Eurovision overtaken by the war in Gaza with the participation of Israel in the final | TV5MONDE

Eurovision overtaken by the war in Gaza with the participation of Israel in the final | TV5MONDE
Eurovision overtaken by the war in Gaza with the participation of Israel in the final | TV5MONDE

The final of the Eurovision song contest takes place on Saturday in Malmö, Sweden, in a context of tension heightened by the participation of the Israeli candidate, in the middle of the war in Gaza.

Police reinforcements came from across the Scandinavian country but also from Denmark and Norway to ensure the security of the event, for which nearly 100,000 fans from 90 countries are expected.

Police estimate that up to 20,000 people could demonstrate during the day against Israeli participation in this town in southern Sweden, which has the largest community of Palestinian origin in the country.

The young Israeli singer, Eden Golan, 20, won her ticket to the final on Thursday evening with the song “Hurricane”, the initial version of which had to be modified because it was considered to allude to the Hamas attack which bloodied Israel on October 7.

Twenty-six countries in total will compete on Saturday to succeed Sweden as winner of this competition which was followed in 2023 by 162 million viewers.

Calls for boycott

The European Broadcasting Union (EBU), which oversees this glittering music event, confirmed Eden Golan’s participation in March despite criticism.

More recently, nine of the participants, seven of whom are in the final, called for a lasting ceasefire in Gaza, where Israel is increasing its strikes.

Israel has participated in Eurovision since 1973, which it won for the fourth time in 2018. “It’s really an honor to be here (…) to present ourselves with pride”, rejoiced on Thursday. Israeli candidate who appeared on Saturday morning in second place among the favorites behind Croatia.

Before the semi-final, Israeli Prime Minister Benjamin Netanyahu judged that Eden Golan had “already won”, hailing her in a video message for having “successfully confronted a horrible wave of anti-Semitism”.

On Friday, the Spanish far-left Sumar party – whose leader Yolanda Diaz is number three in the government – launched a petition to demand the exclusion of Israel from the final “at a time when its troops are exterminating the Palestinian people and destroying all the region”.

Berlin responded by judging that “calls for a boycott against the participation of Israeli artists” were “totally unacceptable”, with Paris emphasizing for its part that “politics has no place at Eurovision”.


But the neutrality claimed by the EBU is being shaken up like never before.

On Tuesday, Swedish singer Eric Saade appeared with his arm girded by a Palestinian keffiyeh. And on Friday, the representative of the Netherlands, Joost Klein, who had expressed his disagreement Thursday evening with being placed next to the Israeli candidate, was deprived of a dress rehearsal.

The unions of the Flemish public television channel VRT briefly interrupted the broadcast on Thursday evening to broadcast a message condemning “violations of human rights by the State of Israel”.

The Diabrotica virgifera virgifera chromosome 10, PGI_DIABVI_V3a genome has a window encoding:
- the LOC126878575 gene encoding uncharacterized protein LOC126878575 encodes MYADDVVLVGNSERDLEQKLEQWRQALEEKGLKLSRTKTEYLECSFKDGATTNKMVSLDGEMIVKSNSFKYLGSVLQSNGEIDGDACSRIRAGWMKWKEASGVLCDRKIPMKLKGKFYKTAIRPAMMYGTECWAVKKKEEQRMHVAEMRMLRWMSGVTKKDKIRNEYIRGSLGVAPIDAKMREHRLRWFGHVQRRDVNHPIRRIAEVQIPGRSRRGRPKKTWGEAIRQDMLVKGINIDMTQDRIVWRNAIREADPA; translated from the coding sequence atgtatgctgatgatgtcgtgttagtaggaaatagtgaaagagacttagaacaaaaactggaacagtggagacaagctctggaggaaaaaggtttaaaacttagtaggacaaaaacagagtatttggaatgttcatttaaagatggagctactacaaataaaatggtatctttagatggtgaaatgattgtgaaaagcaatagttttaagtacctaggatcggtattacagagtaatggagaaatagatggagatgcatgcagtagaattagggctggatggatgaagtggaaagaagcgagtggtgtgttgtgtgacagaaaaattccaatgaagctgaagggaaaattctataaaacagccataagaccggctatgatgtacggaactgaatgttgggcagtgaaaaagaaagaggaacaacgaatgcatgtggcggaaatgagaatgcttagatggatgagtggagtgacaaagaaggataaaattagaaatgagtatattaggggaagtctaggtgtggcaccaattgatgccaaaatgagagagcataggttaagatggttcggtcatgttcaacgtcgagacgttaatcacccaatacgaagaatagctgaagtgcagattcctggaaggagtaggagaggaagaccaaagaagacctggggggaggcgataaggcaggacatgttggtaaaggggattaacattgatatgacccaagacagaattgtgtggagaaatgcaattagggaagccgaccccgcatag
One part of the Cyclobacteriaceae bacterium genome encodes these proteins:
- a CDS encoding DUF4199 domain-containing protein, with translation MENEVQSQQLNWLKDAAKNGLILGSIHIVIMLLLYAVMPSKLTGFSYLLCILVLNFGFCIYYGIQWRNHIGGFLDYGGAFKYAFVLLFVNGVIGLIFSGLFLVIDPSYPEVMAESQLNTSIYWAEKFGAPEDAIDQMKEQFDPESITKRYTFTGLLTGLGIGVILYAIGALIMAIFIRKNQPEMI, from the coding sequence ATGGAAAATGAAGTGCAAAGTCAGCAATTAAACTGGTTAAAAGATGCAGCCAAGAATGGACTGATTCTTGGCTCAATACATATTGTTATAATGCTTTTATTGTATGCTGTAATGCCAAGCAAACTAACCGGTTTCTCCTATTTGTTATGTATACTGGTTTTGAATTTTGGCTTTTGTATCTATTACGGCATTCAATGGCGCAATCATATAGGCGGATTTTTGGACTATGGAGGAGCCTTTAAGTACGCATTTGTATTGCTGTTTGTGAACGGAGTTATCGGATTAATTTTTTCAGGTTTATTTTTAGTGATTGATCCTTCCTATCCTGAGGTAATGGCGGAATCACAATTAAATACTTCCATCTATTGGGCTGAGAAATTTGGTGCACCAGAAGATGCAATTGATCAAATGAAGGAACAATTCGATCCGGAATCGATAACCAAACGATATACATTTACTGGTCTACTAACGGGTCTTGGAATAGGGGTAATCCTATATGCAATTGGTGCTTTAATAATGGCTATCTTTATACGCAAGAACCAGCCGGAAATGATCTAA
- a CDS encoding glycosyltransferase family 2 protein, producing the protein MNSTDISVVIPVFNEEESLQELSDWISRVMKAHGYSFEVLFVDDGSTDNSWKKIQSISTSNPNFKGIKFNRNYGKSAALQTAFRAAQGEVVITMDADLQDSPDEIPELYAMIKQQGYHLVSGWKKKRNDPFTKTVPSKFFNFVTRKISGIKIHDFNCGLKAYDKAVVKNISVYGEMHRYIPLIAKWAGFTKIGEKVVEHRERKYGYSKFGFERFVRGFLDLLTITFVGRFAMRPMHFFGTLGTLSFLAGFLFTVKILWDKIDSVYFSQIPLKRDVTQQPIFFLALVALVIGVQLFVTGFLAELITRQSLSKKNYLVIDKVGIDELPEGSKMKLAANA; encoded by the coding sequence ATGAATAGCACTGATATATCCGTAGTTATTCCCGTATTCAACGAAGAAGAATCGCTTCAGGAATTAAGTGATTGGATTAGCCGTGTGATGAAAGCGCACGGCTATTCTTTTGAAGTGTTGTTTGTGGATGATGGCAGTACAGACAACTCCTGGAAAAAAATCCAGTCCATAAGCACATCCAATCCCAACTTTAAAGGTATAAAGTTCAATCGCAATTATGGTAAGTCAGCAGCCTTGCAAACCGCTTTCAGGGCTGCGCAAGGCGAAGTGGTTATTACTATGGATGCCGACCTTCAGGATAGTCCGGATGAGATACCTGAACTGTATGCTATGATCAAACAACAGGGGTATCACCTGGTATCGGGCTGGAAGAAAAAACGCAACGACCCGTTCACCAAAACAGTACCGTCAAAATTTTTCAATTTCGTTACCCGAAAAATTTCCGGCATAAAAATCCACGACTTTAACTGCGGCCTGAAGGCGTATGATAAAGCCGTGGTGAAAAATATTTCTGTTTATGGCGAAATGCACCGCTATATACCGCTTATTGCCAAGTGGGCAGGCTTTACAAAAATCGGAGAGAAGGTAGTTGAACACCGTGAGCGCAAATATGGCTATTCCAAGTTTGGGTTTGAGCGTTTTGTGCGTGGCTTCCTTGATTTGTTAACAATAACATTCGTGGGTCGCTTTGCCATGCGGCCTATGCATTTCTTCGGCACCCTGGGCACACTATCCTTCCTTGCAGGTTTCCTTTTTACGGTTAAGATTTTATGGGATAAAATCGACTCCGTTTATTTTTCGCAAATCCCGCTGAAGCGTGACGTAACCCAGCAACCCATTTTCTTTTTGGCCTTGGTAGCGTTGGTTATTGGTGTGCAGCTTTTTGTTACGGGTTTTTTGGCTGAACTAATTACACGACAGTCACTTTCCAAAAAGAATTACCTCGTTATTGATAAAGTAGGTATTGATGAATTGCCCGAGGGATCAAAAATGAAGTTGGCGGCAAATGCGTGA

A gesture regretted by the EBU, which had banned Ukrainian President Volodymyr Zelensky from speaking during the competition last year, in the name of political neutrality.

This year, the conflict in Ukraine has been overshadowed by the war in Gaza, triggered by the attack by the Palestinian Islamist movement, which left more than 1,170 dead, according to an AFP report based on official Israeli data.

In response, the Israeli army launched an offensive in Gaza, which has left 34,943 dead so far, according to the Hamas Ministry of Health.

On Thursday, nearly 12,000 people, including climate activist Greta Thunberg, had already demonstrated in Malmö against Israel’s participation.

“No threat”

For Sally Sadler, a British fan, these gatherings darken the party “a little”. “It’s all about unity and music. We are all here together, all nations, for love and not for hate.”

In the enclosure, any flag other than those of the participants are prohibited, as are any banners with a political message.

“I think everyone is safe,” Eden Golan said at a press conference. The Swedish police assured that “there was no threat directed against Eurovision”. Last summer, Sweden raised its terrorist alert level after acts of desecration of the Koran.

As for the festivities, the 2024 edition offers a wide range of musical genres, from ballads to electro. Malmö, Sweden’s third city, hopes to offer fans “the time of their lives”, as Abba, who gave the country the Eurovision crown half a century ago, sang.

This year a lot of songs “deal with mental health – many young artists say they don’t feel well and struggle with their identity” as is the case with Nemo (Switzerland), explains Andreas Önnefors, competition specialist.

Eden Golan assured that her song “Hurricane” spoke “of a young girl who is going through her own problems, her own emotions”.



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